Between 1976 and 1981, ELO were massive thanks to Lynne’s knack for melody and arrangements. John Lennon was a big fan, describing them as “... son of Beatles”. When the band inevitably ran out of steam, in the early Eighties, Lynne moved into production and has stayed there pretty much ever since. He has been the go-to man for a host of stars including Tom Petty, Brian Wilson, Roy Orbison and the Fab Four. He’d already worked with George Harrison but was drafted in when the surviving members decided to reunite and dust off an old Lennon demo for their 1995 “Anthology” retrospective.

Lynne recalls: “It was just voice and a piano and not particularly good quality – you couldn’t separate the two elements. There was no depth to the track either so Paul sang a guiding vocal just underneath John’s to give it body.”

The result was a hit and a nose-thumbing to all those critics who thought the surviving Beatles should “Let It Be”. There were plaudits, too, for Lynne’s work but he was just thrilled to have worked with his heroes.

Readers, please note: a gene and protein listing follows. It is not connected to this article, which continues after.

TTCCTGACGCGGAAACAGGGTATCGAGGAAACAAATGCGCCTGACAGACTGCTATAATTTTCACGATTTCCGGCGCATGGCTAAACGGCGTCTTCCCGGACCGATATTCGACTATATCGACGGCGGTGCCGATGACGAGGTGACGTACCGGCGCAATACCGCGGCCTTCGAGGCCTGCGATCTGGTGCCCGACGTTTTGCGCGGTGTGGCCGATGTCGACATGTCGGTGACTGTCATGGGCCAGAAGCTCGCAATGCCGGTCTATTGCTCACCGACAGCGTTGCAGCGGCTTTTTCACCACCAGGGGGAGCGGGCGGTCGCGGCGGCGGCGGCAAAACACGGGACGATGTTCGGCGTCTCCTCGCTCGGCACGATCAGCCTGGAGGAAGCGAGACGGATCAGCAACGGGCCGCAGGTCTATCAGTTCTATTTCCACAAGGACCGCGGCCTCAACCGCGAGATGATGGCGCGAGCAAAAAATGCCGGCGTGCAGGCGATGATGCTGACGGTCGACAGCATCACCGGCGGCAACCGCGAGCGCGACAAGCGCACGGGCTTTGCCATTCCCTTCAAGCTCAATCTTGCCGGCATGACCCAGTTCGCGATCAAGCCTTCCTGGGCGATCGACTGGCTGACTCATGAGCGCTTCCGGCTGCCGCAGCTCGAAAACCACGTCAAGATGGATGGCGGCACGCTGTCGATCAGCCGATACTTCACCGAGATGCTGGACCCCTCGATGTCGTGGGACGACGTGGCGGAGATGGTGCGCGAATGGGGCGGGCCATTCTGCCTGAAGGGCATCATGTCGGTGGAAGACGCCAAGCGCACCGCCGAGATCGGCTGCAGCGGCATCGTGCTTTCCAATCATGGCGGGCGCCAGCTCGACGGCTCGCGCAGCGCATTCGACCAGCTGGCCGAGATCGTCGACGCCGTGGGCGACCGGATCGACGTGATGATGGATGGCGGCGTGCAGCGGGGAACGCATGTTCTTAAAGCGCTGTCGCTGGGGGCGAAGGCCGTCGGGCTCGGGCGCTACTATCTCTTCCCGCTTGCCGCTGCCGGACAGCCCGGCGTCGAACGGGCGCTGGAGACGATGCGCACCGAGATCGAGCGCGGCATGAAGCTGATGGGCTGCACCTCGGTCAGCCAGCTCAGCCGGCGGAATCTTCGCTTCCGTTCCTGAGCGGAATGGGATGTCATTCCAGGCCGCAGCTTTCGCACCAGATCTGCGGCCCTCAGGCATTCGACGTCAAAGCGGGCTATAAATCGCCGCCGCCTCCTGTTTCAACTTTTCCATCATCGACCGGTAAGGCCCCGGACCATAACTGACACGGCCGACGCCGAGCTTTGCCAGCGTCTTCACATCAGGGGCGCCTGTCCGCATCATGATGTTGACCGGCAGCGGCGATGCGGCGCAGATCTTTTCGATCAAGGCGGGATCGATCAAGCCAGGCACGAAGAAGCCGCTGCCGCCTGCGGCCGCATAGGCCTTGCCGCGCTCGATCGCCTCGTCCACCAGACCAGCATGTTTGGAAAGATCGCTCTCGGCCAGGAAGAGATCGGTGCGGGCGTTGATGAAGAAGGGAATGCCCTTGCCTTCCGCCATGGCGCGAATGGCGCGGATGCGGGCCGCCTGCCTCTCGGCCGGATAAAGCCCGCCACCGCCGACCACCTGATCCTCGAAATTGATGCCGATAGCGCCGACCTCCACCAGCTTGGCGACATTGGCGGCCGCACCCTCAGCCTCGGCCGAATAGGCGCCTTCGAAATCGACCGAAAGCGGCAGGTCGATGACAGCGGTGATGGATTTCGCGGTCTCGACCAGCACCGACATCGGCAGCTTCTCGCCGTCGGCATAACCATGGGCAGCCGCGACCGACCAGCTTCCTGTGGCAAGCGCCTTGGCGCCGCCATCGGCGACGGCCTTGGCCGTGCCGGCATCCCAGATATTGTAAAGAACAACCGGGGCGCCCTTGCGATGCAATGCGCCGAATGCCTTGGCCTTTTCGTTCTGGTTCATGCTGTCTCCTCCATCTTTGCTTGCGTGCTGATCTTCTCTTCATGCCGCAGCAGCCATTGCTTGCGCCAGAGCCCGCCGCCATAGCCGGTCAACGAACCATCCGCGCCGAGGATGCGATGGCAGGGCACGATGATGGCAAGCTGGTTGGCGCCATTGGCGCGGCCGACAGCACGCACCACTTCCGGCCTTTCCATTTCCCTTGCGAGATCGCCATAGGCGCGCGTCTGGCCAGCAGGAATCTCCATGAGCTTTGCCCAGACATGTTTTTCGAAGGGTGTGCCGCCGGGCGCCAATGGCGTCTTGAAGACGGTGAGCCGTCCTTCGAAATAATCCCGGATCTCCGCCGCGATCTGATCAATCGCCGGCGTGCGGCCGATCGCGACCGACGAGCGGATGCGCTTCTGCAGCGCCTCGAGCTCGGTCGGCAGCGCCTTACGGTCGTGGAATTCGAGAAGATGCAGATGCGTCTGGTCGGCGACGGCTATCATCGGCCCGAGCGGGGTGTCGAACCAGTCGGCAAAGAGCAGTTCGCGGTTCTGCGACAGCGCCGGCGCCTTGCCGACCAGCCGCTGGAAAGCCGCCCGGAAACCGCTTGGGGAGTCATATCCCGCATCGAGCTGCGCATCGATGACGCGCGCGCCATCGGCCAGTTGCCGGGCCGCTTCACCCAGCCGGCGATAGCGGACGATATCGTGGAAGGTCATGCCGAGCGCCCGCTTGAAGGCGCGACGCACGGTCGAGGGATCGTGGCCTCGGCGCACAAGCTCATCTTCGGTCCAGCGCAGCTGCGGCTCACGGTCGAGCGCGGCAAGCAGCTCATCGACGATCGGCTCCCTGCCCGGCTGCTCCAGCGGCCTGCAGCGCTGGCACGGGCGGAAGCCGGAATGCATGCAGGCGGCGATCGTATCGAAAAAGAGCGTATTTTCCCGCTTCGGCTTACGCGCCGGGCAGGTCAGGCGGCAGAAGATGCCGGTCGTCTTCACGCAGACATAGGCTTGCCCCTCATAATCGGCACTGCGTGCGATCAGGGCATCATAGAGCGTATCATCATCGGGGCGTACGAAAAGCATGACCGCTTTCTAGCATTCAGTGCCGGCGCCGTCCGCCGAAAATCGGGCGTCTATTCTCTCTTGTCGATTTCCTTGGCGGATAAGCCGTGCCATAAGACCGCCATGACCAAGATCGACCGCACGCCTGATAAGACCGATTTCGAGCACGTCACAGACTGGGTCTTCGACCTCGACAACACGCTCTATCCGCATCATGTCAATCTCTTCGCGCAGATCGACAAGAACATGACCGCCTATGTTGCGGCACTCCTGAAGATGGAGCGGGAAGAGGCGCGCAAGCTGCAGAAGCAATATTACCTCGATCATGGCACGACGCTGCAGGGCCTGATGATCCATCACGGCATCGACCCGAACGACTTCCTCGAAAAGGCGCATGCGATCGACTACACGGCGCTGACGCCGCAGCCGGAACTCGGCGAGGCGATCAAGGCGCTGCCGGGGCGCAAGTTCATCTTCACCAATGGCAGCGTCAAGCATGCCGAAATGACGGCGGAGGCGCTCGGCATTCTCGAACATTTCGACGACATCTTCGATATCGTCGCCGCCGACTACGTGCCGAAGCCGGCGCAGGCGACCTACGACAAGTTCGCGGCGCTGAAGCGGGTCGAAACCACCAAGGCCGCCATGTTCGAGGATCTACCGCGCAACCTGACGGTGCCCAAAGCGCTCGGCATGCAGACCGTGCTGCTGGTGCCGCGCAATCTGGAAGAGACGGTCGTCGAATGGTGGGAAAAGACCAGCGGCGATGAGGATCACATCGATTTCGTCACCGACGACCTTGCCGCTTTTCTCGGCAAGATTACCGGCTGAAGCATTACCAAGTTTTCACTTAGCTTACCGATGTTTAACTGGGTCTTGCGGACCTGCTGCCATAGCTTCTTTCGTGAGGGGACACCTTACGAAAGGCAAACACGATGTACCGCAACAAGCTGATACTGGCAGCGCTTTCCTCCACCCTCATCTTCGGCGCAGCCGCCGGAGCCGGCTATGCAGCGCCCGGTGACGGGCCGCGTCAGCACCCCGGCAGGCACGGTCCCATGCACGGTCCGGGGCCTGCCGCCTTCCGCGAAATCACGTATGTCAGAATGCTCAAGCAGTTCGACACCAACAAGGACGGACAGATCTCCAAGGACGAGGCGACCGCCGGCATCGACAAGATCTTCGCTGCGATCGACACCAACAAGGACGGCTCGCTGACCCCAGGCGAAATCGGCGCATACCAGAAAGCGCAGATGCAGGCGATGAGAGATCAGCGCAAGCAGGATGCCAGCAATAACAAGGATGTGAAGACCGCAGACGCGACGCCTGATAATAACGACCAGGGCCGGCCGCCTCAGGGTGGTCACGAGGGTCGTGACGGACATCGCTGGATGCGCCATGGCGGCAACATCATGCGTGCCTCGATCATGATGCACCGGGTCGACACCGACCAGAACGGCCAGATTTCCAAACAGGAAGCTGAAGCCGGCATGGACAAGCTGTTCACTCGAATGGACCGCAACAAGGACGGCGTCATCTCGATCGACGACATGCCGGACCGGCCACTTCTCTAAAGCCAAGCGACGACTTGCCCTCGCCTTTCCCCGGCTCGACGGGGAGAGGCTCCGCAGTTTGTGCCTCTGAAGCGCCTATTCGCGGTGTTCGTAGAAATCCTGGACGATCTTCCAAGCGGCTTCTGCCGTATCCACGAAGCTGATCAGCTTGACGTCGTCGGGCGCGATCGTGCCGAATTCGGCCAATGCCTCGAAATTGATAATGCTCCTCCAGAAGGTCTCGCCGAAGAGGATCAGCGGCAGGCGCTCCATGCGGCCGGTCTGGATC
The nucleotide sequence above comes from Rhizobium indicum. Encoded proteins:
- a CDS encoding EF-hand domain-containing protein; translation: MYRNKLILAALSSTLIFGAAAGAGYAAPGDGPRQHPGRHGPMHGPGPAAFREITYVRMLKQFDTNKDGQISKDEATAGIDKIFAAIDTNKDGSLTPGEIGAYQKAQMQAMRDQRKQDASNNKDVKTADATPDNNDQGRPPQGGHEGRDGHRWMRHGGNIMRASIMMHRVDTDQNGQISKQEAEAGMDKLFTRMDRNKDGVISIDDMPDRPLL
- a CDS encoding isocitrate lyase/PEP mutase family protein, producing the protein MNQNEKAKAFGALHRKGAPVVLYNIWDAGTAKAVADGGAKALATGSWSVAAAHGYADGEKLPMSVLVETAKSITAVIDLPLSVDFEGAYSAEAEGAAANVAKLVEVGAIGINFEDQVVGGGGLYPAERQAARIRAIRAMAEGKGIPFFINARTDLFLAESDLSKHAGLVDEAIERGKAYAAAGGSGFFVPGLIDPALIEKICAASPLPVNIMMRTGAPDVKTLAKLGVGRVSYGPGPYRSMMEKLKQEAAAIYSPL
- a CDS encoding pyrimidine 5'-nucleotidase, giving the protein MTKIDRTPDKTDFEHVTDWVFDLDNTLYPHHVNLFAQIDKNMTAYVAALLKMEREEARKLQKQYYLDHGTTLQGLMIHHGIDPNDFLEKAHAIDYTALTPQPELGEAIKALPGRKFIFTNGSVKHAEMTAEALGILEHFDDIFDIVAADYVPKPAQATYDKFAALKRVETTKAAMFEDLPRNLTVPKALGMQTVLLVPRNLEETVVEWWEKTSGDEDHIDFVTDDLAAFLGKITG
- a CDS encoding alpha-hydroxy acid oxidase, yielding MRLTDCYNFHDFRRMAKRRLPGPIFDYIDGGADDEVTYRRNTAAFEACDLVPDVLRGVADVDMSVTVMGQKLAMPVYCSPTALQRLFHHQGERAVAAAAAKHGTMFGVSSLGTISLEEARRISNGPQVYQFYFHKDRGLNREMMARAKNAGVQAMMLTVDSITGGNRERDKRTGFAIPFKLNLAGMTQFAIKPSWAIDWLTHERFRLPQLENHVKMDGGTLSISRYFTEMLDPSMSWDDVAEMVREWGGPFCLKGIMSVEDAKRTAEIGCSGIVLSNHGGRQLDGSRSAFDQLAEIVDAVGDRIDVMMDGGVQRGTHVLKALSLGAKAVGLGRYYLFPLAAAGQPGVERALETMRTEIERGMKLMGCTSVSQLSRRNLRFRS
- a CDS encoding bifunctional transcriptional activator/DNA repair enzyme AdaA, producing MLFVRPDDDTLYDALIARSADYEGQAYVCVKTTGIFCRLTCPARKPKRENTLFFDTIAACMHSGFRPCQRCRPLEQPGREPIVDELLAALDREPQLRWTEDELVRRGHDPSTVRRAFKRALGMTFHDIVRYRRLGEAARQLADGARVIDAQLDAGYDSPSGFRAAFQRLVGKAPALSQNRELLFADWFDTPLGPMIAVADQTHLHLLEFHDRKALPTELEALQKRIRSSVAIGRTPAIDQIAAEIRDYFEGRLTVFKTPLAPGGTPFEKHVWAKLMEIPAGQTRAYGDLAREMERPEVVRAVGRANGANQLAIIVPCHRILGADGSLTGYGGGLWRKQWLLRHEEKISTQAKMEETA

“It was wonderful but scary because you were aware of the enormity of the job.” he recalls. “But the thrill of just being able to hang around them was just ... unbelievable. It was the first time they had been in the same room for many years and I was privileged to hear the anecdotes and reminiscences about Hamburg and Beatlemania straight from the horse’s mouth.”

One of Lynne’s biggest career moves was forming Eighties supergroup (The) Traveling Wilburys with Harrison, Petty, Orbison and, crikey, Bob Dylan! How did Lynne’s perfectionism go down with the notoriously cranky Dylan, famous for his bash-it-out approach to recording?

“That one-take attitude is part of his artistic statement but he was fine to work with,” says Lynne. “Although there was one moment when Bob finished singing and George said, “I thought that was great, Bob – but Tom and Jeff thought it was really sh*t. Tom and I just cringed in embarrassment. Bob was ... Hmmm ... OK about it.”

Still, you can tell that nothing makes Lynne prouder than being dropped in it by a Beatle.”

Until next "Time" in the ELO (and related) Universe ... KJS ... 19-Oct-2012


  1. Thanks for reproducing this here. I was squinting at the newspaper article image you posted on Facebook =0)

  2. Thank you Keith, very interesting article xx